Hi, a bunch of us are in a Literary Blog Relay.
Basically, one writer writes a 250 word post/story/fragment and then tags another writer, etc., etc. We can write whatever we want, so long as our posts begin with the last line of the previous post (in bold here) and are linked to a central theme; in this case, “A Stranger Comes to Town.”
The following is Jennifer Derilo’s post, using the last line (in bold) from Jackson Bliss’s contribution.
Alexander Chee is next.
It was the only day she didn’t need to hear his voice. It was the only day she shouldn’t have been alone. It was the one day she should not have been alone to hear his voice. To note the ironic euphony. Lymphoma. Leukemia. The tap tap of the tongue’s tip against front teeth. Long vowels slipping into her ears. Soft morphemes unclasping. Converting themselves into recognizable units. Blood. Cancer. Sick. Me. All these syllables stretching between her and him. The small exam room, expanding. He rolling himself away on a chair. She sitting sedentary on the patient’s booth. His gesture elongating her loneliness and their unfamiliarity with one another.
She shouldn’t have been alone. That day. To listen to that voice. To weigh the medicalized language sliding out of his mouth. Watch him dump it in her lap. Move away from her and stop. Head lowered. Eyes boring into the woman-girl slouching on the patient’s booth. For once, not fidgeting. Silence compresses her. Maybe holds her together. Lym. Phoma. Leu. Kemia. You look confused, he says across the divide. I’m not, she says. I’m trying not to fucking crumble, she doesn’t say. She thinks about canceling tomorrow’s trip. Worries about telling. Boyfriend. Mom. Sister. Dad. Friends. Self.
It was the one goddamn day she should not have been alone. Though he returns to her gingerly. Sweeping her hair away from left shoulder. Sinking needle into a mass. She humming upward. Remembering a chatty phlebotomist from last week. You’re a long way from home, aren’t you?
THE FULL LINE-UP, IN ORDER (Completed posts in bold)….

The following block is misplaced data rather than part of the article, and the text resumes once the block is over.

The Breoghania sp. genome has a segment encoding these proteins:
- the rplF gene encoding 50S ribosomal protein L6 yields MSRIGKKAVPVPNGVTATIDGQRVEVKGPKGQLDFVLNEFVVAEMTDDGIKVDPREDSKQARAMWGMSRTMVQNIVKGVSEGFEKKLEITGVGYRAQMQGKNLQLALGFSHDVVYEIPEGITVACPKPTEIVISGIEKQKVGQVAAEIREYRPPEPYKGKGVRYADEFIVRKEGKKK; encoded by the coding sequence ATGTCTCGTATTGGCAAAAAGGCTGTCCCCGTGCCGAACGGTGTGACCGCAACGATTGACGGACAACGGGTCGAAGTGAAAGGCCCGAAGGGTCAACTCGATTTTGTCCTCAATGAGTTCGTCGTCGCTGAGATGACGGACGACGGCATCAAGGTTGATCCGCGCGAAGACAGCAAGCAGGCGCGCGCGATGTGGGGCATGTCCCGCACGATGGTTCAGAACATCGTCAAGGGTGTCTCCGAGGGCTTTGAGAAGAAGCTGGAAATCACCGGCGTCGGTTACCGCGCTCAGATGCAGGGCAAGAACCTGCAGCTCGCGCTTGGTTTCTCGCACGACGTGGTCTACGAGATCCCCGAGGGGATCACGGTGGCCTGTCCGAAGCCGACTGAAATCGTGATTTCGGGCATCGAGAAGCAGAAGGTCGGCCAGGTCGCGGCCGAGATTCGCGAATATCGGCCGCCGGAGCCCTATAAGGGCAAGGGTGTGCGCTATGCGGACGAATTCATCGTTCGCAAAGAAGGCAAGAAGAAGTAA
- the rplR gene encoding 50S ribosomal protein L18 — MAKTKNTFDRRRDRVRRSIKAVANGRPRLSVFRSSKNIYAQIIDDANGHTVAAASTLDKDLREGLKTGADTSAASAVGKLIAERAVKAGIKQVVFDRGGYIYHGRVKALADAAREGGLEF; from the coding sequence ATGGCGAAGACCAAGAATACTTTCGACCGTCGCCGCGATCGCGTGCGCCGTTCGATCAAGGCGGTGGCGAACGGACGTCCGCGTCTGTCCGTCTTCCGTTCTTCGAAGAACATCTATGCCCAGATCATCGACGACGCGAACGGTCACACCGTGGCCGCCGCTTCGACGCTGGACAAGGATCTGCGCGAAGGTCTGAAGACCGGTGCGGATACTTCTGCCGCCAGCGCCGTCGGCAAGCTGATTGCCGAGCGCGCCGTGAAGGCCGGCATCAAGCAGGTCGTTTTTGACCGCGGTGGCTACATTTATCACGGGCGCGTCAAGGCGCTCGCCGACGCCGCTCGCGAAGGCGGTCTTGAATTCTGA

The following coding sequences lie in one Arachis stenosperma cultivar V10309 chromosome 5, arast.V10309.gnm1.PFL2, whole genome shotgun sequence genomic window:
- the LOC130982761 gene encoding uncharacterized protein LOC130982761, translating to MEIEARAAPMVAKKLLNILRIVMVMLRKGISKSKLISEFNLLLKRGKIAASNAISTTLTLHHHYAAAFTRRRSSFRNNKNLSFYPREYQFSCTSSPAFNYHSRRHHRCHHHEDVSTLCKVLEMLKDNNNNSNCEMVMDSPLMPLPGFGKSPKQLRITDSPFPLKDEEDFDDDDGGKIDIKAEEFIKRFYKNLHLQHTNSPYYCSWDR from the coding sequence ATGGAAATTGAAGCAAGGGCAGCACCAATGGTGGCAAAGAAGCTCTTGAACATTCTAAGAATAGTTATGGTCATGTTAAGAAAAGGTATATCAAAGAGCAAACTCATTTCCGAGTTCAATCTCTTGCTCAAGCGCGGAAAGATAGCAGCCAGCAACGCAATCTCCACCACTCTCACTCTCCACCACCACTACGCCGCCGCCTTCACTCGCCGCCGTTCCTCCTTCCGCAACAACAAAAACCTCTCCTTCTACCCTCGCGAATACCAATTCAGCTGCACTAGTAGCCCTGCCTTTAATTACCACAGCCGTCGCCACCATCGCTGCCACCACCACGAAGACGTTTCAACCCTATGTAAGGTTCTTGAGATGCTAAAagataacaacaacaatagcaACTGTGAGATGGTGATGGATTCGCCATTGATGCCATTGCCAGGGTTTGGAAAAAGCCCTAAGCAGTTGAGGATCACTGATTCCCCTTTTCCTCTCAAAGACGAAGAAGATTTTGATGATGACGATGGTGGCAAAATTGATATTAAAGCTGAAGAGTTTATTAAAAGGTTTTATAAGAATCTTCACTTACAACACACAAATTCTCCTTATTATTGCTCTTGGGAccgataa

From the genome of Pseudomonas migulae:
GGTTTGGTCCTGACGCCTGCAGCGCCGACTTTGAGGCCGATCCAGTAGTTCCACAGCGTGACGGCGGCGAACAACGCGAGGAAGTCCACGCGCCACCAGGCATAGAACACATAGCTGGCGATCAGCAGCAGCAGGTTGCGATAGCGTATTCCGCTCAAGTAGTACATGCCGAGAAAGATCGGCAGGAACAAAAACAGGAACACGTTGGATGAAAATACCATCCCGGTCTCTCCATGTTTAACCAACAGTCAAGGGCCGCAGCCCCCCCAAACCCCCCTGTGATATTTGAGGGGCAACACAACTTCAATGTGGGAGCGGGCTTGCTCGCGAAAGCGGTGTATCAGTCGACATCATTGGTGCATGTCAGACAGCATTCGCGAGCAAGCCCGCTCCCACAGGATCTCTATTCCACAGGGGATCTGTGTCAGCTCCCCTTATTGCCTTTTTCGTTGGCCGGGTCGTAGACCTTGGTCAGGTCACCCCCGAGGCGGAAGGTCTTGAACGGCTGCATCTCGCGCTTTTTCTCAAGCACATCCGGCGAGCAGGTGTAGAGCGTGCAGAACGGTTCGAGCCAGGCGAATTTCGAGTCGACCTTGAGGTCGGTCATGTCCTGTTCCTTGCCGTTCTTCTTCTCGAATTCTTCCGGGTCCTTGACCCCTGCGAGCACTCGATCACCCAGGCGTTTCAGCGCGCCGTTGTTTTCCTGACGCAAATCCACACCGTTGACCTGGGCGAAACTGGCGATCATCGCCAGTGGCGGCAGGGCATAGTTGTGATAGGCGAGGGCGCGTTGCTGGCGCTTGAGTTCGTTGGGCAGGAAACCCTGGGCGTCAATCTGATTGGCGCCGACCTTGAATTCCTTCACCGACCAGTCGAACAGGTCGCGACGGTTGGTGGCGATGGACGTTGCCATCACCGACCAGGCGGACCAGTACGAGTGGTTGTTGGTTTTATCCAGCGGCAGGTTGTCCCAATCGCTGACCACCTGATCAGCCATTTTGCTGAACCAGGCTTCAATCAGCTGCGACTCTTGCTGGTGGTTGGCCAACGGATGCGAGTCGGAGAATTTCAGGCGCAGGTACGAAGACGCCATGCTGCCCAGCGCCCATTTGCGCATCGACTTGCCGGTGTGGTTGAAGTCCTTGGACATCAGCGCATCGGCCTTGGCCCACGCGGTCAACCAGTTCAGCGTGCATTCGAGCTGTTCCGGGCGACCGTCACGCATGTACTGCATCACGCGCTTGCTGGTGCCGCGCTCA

- Wah-Ming Chang: http://wmcisnowhere.wordpress.com
- Jamey Hatley http://jameyhatley.wordpress.com
- Stephanie Brown http://scififanatic.livejournal.com/
- Andrew Whitacre http://fungibleconvictions.com/
- Heather McDonald http://heathersalphabet.wordpress.com/
- Christine Lee Zilka https://czilka.wordpress.com/
- Jackson Bliss http://bluemosaicme.blogspot.com/
- Jennifer Derilo posted at https://czilka.wordpress.com/
- Alexander Chee http://koreanish.com/
- Nova Ren Suma http://novaren.wordpress.com/
- Start with the last line of the previous entry.
- Poetry, fiction, creative nonfiction.
- 250 words.
- Thematically linked.
- Link to the next person on the list, as well as those who posted before you.
- Post something within four or five days of the most recent piece.
- Posts should start with an explanation, with links to the previous posts as well as the next.
12 responses to “It was the only day she didn’t need to hear his voice…”
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This, my dear Jennifer, is beyond amazing. You have turned pain into beauty here. Loving the honesty and the language.
Aw, thank you, c(h)ristine. It was a challenge to write, but I’m so glad that you encouraged to stick with the relay. Creative catharsis is good. 🙂
The pain is expressed with such restraint. Exquisite, Jennifer.
Thank you, Wah-Ming. That’s the exact feeling I wanted to evoke, which actually wasn’t my first inclination. I almost have no idea how I got here! 🙂
Beautifully written, period. (But even more so for those of us who know these situations all too well.) Thanks for sticking with the relay.
Thank you, Heather. I haven’t written seriously for two years. This brief piece, though, was certainly a labor of (overdue?) love. This relay was such a heart-opening experience.
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